Spark Sport claims it had no idea about the flaw in its sports streaming service which ruined fans' viewing of the All Blacks' first Rugby World Cup match on Saturday night.
After a near-flawless launch for Friday night's Russia vs Japan match, it all turned to custard on Saturday as Kiwi fans logged into the internet-based service en masse to watch the All Blacks take on South Africa.
Spark ended up deploying its back-up plan and putting the second half of the match on free-to-air TV.
"Most of our customers got a good service, however I do recognise there are a number of customers who didn't," Spark Sport CEO Jolie Hodson told The AM Show on Monday morning. "Which is why we always had the back-up plan about the ability to shift over to free-to-air."
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Whilst speculation centred on the doubling of demand between Friday and Saturday's matches, Spark eventually piled the blame on its US-based streaming partner. Hodson said capacity wasn't a problem - somehow the "configuration" of the live stream coming from the US was changed.
"We have fixed that, yesterday, therefore [Sunday] night you saw the three games stream... well."
This is Spark's first go at live streaming sports events. Hodson said the system was well-tested before the tournament kicked off last week, but the configuration problem wasn't spotted.
"We didn't know of this issue, but we became aware of it once we reviewed the streaming... Now we've identified it, we've resolved it. It took a lot of work over 24 hours, with the international partner pretty much working across that 24/7, and we'll continue to monitor it."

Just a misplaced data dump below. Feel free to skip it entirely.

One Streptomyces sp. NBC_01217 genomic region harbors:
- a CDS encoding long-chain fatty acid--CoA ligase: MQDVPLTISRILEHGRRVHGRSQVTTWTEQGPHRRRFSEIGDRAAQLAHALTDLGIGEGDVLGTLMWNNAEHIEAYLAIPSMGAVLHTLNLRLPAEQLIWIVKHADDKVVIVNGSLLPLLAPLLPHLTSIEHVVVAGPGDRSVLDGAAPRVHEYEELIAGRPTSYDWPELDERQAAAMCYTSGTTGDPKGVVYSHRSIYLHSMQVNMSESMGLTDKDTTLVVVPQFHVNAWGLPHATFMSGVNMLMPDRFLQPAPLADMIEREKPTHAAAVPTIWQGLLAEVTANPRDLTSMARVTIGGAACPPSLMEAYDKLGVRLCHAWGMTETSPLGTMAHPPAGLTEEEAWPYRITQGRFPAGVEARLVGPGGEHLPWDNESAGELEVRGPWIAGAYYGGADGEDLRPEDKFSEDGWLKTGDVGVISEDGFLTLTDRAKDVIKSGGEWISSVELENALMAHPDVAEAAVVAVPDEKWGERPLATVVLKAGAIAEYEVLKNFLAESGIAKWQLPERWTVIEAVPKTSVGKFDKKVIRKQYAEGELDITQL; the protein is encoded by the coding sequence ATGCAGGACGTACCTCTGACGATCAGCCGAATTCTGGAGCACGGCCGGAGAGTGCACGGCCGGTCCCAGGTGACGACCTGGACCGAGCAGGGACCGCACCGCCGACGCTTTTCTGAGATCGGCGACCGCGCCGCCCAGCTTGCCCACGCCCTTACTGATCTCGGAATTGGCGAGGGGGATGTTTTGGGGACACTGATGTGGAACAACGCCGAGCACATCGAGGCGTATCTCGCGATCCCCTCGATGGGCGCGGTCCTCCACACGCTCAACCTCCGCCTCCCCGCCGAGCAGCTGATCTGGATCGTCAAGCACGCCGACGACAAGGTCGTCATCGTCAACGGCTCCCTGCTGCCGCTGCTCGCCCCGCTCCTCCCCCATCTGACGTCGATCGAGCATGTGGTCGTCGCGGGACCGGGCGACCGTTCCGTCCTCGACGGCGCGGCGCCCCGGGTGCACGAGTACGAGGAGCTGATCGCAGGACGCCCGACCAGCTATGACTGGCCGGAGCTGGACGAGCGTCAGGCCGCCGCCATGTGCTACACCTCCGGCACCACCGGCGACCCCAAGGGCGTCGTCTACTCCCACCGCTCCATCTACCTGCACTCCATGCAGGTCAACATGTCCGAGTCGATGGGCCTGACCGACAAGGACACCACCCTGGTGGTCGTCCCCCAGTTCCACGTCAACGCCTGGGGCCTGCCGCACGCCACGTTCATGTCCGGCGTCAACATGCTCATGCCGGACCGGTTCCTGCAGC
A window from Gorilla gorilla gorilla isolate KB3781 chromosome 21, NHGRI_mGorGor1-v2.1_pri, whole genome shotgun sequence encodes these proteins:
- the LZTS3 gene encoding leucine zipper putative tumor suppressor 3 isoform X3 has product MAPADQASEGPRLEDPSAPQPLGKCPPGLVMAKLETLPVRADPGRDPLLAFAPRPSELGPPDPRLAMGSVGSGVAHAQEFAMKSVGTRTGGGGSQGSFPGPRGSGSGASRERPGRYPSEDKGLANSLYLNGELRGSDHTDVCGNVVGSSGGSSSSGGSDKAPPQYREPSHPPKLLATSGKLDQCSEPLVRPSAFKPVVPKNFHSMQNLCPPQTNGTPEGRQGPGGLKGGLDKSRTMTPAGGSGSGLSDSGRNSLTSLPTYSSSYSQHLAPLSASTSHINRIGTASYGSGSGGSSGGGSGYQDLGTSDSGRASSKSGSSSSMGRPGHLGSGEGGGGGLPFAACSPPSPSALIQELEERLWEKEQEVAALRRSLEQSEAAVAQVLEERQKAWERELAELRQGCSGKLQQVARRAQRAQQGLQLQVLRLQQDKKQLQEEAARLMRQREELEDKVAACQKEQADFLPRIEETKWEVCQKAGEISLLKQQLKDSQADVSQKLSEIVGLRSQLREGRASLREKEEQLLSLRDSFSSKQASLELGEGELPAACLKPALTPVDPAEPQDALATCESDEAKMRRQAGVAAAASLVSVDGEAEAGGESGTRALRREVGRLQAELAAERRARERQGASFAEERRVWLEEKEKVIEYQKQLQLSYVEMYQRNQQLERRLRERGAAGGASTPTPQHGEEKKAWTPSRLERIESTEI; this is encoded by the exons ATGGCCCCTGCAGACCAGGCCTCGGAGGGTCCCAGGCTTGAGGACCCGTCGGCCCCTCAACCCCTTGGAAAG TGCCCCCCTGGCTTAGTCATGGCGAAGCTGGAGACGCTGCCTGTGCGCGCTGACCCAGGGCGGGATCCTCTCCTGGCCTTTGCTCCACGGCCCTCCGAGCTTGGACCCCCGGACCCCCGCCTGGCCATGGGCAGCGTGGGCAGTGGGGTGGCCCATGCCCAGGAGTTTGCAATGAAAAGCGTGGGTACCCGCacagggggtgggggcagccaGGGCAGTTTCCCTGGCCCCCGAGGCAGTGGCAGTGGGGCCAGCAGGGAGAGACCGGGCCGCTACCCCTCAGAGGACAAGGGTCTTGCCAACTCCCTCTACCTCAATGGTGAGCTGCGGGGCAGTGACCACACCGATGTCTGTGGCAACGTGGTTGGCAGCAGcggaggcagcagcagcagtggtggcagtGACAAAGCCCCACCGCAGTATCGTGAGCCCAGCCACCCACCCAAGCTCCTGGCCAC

Technology commentator Paul Spain said New Zealand has "very good internet" now, and is backing Spark to succeed where previous rights holder SKY couldn't.
"SKY have been bagged a lot in the past, particularly around new technologies... ultimately I think this will deliver good results for New Zealand."
But he suggested Spark shouldn't be so quick to blame others for the teething problems.
"The nature of the internet is such that different internet providers will connect to servers in different ways. Historically within the tech community, there has been some dissatisfaction around the way that Spark's network interconnects with other internet service providers."
Craig Young from the Telecommunications Users Association of New Zealand told Newshub on Monday morning fans should check their own gear is up to scratch before blaming Spark. Hodson echoed those words.
"Whenever there's a change in how people consume something or view something, that is going to require education... We've done a lot. We need to continue to do more."
She said most calls to their care line were people asking for advice on how to set up their TVs, rather than complaints about streaming quality.
"I wouldn't say New Zealanders are luddites. I think it's just with any change we go through, we need help. So part of our role is to help people make that change."
Spark is offering refunds to disgrunted customers, who have a week to get their money back. Hodson said it's too early to tell how much the company will lose as a result.
Spain said at the end of the day, fans do have other ways of watching the game if they don't trust Spark to deliver.
"I guess it's gonna be off to the pub or free-to-air for them."